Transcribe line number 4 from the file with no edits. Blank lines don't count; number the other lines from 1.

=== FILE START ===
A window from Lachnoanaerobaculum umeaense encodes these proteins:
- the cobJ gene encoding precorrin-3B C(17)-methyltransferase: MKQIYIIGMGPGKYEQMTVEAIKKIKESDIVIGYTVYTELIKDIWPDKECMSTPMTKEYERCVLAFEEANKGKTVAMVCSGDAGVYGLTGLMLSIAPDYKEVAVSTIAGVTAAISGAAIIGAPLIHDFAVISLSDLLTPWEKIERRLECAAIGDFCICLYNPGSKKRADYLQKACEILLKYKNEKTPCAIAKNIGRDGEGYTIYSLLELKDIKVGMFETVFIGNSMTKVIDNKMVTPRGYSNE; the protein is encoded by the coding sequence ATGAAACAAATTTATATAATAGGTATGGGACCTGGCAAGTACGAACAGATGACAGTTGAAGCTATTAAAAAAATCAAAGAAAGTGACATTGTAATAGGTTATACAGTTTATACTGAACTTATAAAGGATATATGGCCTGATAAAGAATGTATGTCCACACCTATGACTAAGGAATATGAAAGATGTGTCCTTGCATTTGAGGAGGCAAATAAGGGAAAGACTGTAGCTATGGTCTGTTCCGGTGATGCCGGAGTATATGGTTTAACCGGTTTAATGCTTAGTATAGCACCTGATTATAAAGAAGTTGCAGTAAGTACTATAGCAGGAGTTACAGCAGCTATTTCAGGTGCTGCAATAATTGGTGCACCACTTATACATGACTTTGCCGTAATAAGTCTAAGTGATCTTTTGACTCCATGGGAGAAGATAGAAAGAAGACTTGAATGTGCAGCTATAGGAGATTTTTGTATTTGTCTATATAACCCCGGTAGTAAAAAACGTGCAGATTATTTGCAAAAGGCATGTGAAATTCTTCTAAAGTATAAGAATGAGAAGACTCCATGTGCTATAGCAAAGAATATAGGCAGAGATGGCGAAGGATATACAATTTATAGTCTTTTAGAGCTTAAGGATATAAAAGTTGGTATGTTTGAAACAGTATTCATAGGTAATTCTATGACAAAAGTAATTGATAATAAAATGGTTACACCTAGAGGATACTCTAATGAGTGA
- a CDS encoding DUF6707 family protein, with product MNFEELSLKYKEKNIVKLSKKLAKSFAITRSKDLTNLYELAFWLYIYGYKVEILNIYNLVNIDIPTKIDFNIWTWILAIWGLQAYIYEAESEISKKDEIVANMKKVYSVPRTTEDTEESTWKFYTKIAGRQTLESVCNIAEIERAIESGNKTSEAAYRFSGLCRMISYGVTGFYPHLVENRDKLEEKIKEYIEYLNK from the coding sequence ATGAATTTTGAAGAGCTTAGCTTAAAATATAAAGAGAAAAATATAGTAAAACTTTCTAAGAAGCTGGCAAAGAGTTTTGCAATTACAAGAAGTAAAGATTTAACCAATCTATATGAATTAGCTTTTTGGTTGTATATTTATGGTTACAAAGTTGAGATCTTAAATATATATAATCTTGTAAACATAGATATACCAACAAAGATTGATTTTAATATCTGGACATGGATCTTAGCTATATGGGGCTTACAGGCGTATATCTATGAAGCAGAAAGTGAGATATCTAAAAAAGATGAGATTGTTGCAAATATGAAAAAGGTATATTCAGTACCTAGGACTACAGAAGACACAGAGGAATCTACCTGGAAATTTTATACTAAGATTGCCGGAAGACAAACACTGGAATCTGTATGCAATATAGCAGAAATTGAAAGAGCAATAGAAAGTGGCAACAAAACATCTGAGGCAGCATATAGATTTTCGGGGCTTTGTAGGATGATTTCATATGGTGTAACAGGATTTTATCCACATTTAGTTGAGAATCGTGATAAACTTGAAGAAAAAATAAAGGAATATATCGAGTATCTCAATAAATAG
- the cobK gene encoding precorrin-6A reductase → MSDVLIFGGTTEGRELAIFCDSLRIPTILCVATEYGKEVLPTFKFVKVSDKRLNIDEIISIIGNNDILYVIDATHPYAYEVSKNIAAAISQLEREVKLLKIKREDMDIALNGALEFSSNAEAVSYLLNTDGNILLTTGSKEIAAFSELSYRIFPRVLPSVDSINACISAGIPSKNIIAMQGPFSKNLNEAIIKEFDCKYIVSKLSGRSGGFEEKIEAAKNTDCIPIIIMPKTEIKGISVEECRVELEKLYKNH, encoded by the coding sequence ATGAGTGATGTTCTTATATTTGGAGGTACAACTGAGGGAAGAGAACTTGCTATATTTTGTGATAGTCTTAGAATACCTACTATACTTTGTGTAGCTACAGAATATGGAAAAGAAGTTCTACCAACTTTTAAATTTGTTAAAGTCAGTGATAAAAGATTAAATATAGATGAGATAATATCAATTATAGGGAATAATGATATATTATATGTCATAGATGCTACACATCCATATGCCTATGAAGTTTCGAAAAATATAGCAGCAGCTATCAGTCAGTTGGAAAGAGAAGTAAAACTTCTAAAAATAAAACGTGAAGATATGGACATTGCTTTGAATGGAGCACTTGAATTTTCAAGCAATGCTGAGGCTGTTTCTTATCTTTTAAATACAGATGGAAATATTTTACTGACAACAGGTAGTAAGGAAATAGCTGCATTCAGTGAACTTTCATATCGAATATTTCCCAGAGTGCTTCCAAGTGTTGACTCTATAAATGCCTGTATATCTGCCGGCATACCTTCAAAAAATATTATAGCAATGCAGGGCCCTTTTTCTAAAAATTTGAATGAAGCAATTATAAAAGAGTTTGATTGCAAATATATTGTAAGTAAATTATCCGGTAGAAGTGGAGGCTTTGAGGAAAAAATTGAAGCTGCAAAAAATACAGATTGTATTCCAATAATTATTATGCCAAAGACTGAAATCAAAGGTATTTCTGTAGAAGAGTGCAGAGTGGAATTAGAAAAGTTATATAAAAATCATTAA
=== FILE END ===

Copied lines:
- the cobK gene encoding precorrin-6A reductase → MSDVLIFGGTTEGRELAIFCDSLRIPTILCVATEYGKEVLPTFKFVKVSDKRLNIDEIISIIGNNDILYVIDATHPYAYEVSKNIAAAISQLEREVKLLKIKREDMDIALNGALEFSSNAEAVSYLLNTDGNILLTTGSKEIAAFSELSYRIFPRVLPSVDSINACISAGIPSKNIIAMQGPFSKNLNEAIIKEFDCKYIVSKLSGRSGGFEEKIEAAKNTDCIPIIIMPKTEIKGISVEECRVELEKLYKNH, encoded by the coding sequence ATGAGTGATGTTCTTATATTTGGAGGTACAACTGAGGGAAGAGAACTTGCTATATTTTGTGATAGTCTTAGAATACCTACTATACTTTGTGTAGCTACAGAATATGGAAAAGAAGTTCTACCAACTTTTAAATTTGTTAAAGTCAGTGATAAAAGATTAAATATAGATGAGATAATATCAATTATAGGGAATAATGATATATTATATGTCATAGATGCTACACATCCATATGCCTATGAAGTTTCGAAAAATATAGCAGCAGCTATCAGTCAGTTGGAAAGAGAAGTAAAACTTCTAAAAATAAAACGTGAAGATATGGACATTGCTTTGAATGGAGCACTTGAATTTTCAAGCAATGCTGAGGCTGTTTCTTATCTTTTAAATACAGATGGAAATATTTTACTGACAACAGGTAGTAAGGAAATAGCTGCATTCAGTGAACTTTCATATCGAATATTTCCCAGAGTGCTTCCAAGTGTTGACTCTATAAATGCCTGTATATCTGCCGGCATACCTTCAAAAAATATTATAGCAATGCAGGGCCCTTTTTCTAAAAATTTGAATGAAGCAATTATAAAAGAGTTTGATTGCAAATATATTGTAAGTAAATTATCCGGTAGAAGTGGAGGCTTTGAGGAAAAAATTGAAGCTGCAAAAAATACAGATTGTATTCCAATAATTATTATGCCAAAGACTGAAATCAAAGGTATTTCTGTAGAAGAGTGCAGAGTGGAATTAGAAAAGTTATATAAAAATCATTAA